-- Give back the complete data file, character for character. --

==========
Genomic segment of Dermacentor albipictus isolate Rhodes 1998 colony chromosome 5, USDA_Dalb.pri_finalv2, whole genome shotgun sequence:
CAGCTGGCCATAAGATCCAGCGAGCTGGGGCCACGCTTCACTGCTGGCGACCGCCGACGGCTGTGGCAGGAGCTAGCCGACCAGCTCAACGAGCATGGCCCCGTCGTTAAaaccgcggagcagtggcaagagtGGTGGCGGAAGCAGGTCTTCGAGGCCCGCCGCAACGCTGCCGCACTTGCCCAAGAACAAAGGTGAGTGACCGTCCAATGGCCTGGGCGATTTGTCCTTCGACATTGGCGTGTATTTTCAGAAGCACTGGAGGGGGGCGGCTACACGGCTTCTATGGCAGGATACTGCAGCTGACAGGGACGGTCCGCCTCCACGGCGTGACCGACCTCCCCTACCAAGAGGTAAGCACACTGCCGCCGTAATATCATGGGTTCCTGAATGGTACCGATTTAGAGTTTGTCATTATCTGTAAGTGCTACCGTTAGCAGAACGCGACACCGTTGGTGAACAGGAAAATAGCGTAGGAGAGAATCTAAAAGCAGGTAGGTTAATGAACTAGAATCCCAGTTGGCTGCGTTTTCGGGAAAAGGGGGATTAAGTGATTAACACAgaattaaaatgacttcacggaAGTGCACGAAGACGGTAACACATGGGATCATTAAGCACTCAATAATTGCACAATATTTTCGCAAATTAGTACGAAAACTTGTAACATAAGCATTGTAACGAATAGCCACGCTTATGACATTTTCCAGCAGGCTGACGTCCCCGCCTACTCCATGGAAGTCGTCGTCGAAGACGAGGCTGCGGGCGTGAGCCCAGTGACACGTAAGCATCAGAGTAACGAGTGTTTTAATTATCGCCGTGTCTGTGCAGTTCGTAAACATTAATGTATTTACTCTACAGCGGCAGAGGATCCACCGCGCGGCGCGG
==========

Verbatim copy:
Genomic segment of Dermacentor albipictus isolate Rhodes 1998 colony chromosome 5, USDA_Dalb.pri_finalv2, whole genome shotgun sequence:
CAGCTGGCCATAAGATCCAGCGAGCTGGGGCCACGCTTCACTGCTGGCGACCGCCGACGGCTGTGGCAGGAGCTAGCCGACCAGCTCAACGAGCATGGCCCCGTCGTTAAaaccgcggagcagtggcaagagtGGTGGCGGAAGCAGGTCTTCGAGGCCCGCCGCAACGCTGCCGCACTTGCCCAAGAACAAAGGTGAGTGACCGTCCAATGGCCTGGGCGATTTGTCCTTCGACATTGGCGTGTATTTTCAGAAGCACTGGAGGGGGGCGGCTACACGGCTTCTATGGCAGGATACTGCAGCTGACAGGGACGGTCCGCCTCCACGGCGTGACCGACCTCCCCTACCAAGAGGTAAGCACACTGCCGCCGTAATATCATGGGTTCCTGAATGGTACCGATTTAGAGTTTGTCATTATCTGTAAGTGCTACCGTTAGCAGAACGCGACACCGTTGGTGAACAGGAAAATAGCGTAGGAGAGAATCTAAAAGCAGGTAGGTTAATGAACTAGAATCCCAGTTGGCTGCGTTTTCGGGAAAAGGGGGATTAAGTGATTAACACAgaattaaaatgacttcacggaAGTGCACGAAGACGGTAACACATGGGATCATTAAGCACTCAATAATTGCACAATATTTTCGCAAATTAGTACGAAAACTTGTAACATAAGCATTGTAACGAATAGCCACGCTTATGACATTTTCCAGCAGGCTGACGTCCCCGCCTACTCCATGGAAGTCGTCGTCGAAGACGAGGCTGCGGGCGTGAGCCCAGTGACACGTAAGCATCAGAGTAACGAGTGTTTTAATTATCGCCGTGTCTGTGCAGTTCGTAAACATTAATGTATTTACTCTACAGCGGCAGAGGATCCACCGCGCGGCGCGG